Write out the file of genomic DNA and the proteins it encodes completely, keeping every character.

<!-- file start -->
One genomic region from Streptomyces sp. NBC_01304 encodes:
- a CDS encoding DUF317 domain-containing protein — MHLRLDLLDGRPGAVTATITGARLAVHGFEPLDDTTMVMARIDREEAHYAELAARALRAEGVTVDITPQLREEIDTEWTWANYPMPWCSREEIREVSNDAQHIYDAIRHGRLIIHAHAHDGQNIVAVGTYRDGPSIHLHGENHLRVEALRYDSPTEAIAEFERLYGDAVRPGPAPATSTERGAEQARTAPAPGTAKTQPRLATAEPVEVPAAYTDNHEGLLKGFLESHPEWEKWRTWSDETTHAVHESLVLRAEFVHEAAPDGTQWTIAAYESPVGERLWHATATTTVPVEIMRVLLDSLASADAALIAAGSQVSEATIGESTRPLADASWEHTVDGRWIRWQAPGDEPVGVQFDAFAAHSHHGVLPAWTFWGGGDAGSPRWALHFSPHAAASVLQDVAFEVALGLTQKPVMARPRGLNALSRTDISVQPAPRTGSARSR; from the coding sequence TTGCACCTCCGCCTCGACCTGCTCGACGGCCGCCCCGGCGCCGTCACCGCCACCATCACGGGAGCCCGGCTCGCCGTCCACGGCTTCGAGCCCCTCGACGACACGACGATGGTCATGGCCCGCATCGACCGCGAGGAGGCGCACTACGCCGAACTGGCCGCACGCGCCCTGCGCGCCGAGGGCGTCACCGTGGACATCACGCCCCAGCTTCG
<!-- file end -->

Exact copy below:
One genomic region from Streptomyces sp. NBC_01304 encodes:
- a CDS encoding DUF317 domain-containing protein — MHLRLDLLDGRPGAVTATITGARLAVHGFEPLDDTTMVMARIDREEAHYAELAARALRAEGVTVDITPQLREEIDTEWTWANYPMPWCSREEIREVSNDAQHIYDAIRHGRLIIHAHAHDGQNIVAVGTYRDGPSIHLHGENHLRVEALRYDSPTEAIAEFERLYGDAVRPGPAPATSTERGAEQARTAPAPGTAKTQPRLATAEPVEVPAAYTDNHEGLLKGFLESHPEWEKWRTWSDETTHAVHESLVLRAEFVHEAAPDGTQWTIAAYESPVGERLWHATATTTVPVEIMRVLLDSLASADAALIAAGSQVSEATIGESTRPLADASWEHTVDGRWIRWQAPGDEPVGVQFDAFAAHSHHGVLPAWTFWGGGDAGSPRWALHFSPHAAASVLQDVAFEVALGLTQKPVMARPRGLNALSRTDISVQPAPRTGSARSR; from the coding sequence TTGCACCTCCGCCTCGACCTGCTCGACGGCCGCCCCGGCGCCGTCACCGCCACCATCACGGGAGCCCGGCTCGCCGTCCACGGCTTCGAGCCCCTCGACGACACGACGATGGTCATGGCCCGCATCGACCGCGAGGAGGCGCACTACGCCGAACTGGCCGCACGCGCCCTGCGCGCCGAGGGCGTCACCGTGGACATCACGCCCCAGCTTCG